CIVIL engineer Alan Costello, aged 34, came to Cork in 2002 to study at CIT and found the love of a fine Cork woman at the house warming of a mutual friend.
He lives in Crosshaven with new wife Tracey and is currently working on building the N22 bypass of Macroom.
Since graduating from CIT with an honours degree in Structural Engineering, Alan went on to do a Masters in Civil Engineering in 2014 and has been on the Engineers Ireland Cork Region Committee for the past six years. He is currently the chairman.
Married last September in Glounthaune Church, Alan and Tracey spent their honeymoon trekking through Nepal to make their way to Everest base camp.
“We both had the opportunity to take time off work and wanted to do something that we wouldn’t have the chance to do again.”
The trip was organised by Corkman Pat Falvey, who now lives outside Killarney.
Alan described the 17-day-expedition as a once in a lifetime experience.
“It was unbelievable. We were trekking for 12 to 13 days. Eight days going up, three coming down and two rest days.”
They were lucky they got to go ahead with the trip.
“The weather was poor flying in and out. We could have been caught badly but thankfully everything went to plan.”
Clearly a man with a thirst for adventure, this is not Alan’s first daring feat.
Back in 2009, when Cork was playing Kerry in the All Ireland Final, Alan and his friend Seán went boldly where no sane Kerry man went before; into Rearden’s Bar, clad in their Kerry colours, to watch the match.
“We were feeling brave that day,” Alan said.
“Seán and I went into Rearden’s early and sat right in front of the big screen. The place got busier and busier and soon there were a few hundred Cork supporters behind us.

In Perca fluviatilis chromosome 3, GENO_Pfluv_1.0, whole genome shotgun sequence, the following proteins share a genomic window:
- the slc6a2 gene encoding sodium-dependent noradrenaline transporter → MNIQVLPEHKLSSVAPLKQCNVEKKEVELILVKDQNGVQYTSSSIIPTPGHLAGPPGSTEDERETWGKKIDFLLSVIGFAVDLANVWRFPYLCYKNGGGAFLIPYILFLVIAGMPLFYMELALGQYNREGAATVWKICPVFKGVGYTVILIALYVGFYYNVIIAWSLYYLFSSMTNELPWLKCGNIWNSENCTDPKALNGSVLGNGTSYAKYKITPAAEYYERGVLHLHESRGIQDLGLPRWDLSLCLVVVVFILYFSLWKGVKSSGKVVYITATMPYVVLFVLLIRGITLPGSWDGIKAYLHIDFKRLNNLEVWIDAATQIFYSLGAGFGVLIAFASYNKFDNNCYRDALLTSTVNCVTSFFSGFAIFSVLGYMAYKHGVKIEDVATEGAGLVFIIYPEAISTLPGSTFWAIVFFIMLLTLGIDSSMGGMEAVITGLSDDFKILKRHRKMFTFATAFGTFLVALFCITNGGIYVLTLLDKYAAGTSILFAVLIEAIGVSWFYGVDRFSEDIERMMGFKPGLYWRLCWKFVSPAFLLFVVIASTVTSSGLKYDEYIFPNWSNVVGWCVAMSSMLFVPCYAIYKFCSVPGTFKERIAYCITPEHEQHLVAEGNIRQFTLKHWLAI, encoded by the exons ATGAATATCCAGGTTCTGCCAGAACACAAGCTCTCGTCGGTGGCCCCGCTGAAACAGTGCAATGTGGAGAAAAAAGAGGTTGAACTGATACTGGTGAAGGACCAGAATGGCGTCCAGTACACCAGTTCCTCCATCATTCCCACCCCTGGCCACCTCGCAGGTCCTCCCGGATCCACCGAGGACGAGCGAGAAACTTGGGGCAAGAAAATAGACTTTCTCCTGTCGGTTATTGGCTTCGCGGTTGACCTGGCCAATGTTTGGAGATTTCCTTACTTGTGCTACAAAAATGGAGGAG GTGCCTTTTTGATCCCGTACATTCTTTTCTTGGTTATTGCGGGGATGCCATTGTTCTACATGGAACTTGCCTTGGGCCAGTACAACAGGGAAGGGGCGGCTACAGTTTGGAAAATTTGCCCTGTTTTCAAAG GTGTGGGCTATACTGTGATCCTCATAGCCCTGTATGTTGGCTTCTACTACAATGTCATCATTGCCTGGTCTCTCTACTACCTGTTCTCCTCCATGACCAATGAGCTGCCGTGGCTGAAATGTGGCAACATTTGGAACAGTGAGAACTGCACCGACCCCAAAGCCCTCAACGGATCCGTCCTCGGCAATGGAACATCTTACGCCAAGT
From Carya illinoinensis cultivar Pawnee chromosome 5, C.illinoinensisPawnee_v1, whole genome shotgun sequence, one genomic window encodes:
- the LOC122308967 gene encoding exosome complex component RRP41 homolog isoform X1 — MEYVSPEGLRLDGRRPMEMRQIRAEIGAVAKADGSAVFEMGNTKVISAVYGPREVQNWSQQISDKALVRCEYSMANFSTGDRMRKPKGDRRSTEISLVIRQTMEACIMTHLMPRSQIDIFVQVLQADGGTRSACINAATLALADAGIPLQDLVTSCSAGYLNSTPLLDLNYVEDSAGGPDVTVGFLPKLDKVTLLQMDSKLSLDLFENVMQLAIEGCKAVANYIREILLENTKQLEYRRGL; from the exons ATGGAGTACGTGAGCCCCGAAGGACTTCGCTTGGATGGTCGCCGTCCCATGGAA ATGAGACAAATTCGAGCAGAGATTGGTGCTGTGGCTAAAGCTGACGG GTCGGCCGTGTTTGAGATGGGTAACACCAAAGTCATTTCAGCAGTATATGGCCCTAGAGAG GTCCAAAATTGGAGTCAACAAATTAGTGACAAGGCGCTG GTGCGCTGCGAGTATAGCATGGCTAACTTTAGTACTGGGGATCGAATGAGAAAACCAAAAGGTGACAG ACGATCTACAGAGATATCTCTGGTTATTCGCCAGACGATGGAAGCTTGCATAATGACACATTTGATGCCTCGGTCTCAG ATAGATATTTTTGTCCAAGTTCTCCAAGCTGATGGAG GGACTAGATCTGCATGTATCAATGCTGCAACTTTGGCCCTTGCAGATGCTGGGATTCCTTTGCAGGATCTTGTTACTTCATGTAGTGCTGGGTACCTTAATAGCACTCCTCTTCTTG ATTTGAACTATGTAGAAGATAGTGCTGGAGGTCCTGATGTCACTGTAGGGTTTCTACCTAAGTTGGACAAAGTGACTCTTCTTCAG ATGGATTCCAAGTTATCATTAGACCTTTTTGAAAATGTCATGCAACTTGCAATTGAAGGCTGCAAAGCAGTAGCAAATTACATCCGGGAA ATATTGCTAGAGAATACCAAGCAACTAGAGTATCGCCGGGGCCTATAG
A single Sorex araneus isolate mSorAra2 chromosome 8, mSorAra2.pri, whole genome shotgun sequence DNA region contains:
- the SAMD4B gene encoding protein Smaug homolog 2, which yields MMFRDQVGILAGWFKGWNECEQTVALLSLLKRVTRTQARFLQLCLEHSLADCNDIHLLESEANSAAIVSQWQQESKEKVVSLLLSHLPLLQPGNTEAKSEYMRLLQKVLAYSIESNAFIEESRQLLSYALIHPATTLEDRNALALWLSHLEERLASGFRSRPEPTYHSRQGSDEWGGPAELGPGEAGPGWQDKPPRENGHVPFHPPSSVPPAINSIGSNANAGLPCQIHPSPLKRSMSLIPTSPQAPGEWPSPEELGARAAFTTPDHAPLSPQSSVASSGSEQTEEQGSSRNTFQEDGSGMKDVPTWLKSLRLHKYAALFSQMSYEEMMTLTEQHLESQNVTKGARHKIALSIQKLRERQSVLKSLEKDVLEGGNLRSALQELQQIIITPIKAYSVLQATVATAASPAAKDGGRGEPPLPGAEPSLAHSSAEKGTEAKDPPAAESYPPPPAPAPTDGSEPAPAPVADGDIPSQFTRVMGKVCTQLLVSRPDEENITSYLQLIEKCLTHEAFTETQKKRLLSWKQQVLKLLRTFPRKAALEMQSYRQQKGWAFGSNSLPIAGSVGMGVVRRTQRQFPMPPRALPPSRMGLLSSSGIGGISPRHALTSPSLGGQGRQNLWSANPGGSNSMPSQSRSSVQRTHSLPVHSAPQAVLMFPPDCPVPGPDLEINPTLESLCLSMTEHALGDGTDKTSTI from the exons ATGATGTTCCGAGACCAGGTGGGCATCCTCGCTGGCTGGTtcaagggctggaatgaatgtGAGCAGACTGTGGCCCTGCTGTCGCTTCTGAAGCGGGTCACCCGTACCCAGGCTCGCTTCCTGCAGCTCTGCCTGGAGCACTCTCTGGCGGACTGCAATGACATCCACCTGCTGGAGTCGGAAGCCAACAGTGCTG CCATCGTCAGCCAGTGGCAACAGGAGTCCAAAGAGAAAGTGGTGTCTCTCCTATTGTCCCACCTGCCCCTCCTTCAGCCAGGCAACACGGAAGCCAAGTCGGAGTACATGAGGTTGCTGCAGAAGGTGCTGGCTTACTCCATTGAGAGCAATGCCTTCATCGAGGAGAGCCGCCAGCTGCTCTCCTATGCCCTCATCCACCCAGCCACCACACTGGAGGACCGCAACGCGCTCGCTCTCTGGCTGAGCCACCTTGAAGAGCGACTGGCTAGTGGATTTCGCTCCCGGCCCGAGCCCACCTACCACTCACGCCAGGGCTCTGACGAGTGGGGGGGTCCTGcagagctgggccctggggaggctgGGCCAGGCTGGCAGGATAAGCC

“We were severely outnumbered.”
Kerry destroyed Cork on the day.
“It would have been a long walk out of the pub if we hadn’t,” Alan said.
“We had good banter in there.
“There is always good rivalry between Cork and Kerry, we took a lot of stick but it was good fun.”
One of Alan’s favourite Cork events is the Guinness Cork Jazz Festival.
“I love the jazz, I am not a connoisseur by any means, but I enjoy the gigs, bands, events and atmosphere. From outside the Opera House to the Metropole Hotel, it is a fantastic weekend.
“All the friends from Kerry start looking for a place to stay that weekend!” Alan joked.
Living in Cork for more than 14 years, Alan said he has a good circle of friends here now.
“Most of my closest friends would be from Cork.
“I have a lot of friends from college and that. You need that when you move away from home.”
He is at a point in his life when things are starting to change.
“Before we were all going out, now we are all going to baby birthday parties.
It is nice to be a part of that.”
His wife Tracey always enjoys a trip to the Kingdom.
“Tracey loves Kerry, it’s nice to be able to show her around.
“Home in Kerry is not far from Inch beach so there is loads to do on our doorstep.
“I am very happy in Cork, but being in Cork makes you appreciate Kerry more and all it has to offer.”
Discussing old friends and staying in contact with childhood buddies, Alan said things do change.
“It is different from day to day contact to just catching up on events and what we have been doing. You miss things.”
For Alan and Tracey, the plan is to stay in Cork for the foreseeable future. “I try not to look too far ahead, but I am very happy here, work is good and there are good opportunities.
“We moved to Crosshaven, two years ago. There have been a lot of changes in the last few years.
“We are very happy, there is a nice community and the scenery is unbelievable.
“It is great to walk out the door into that scenic atmosphere.”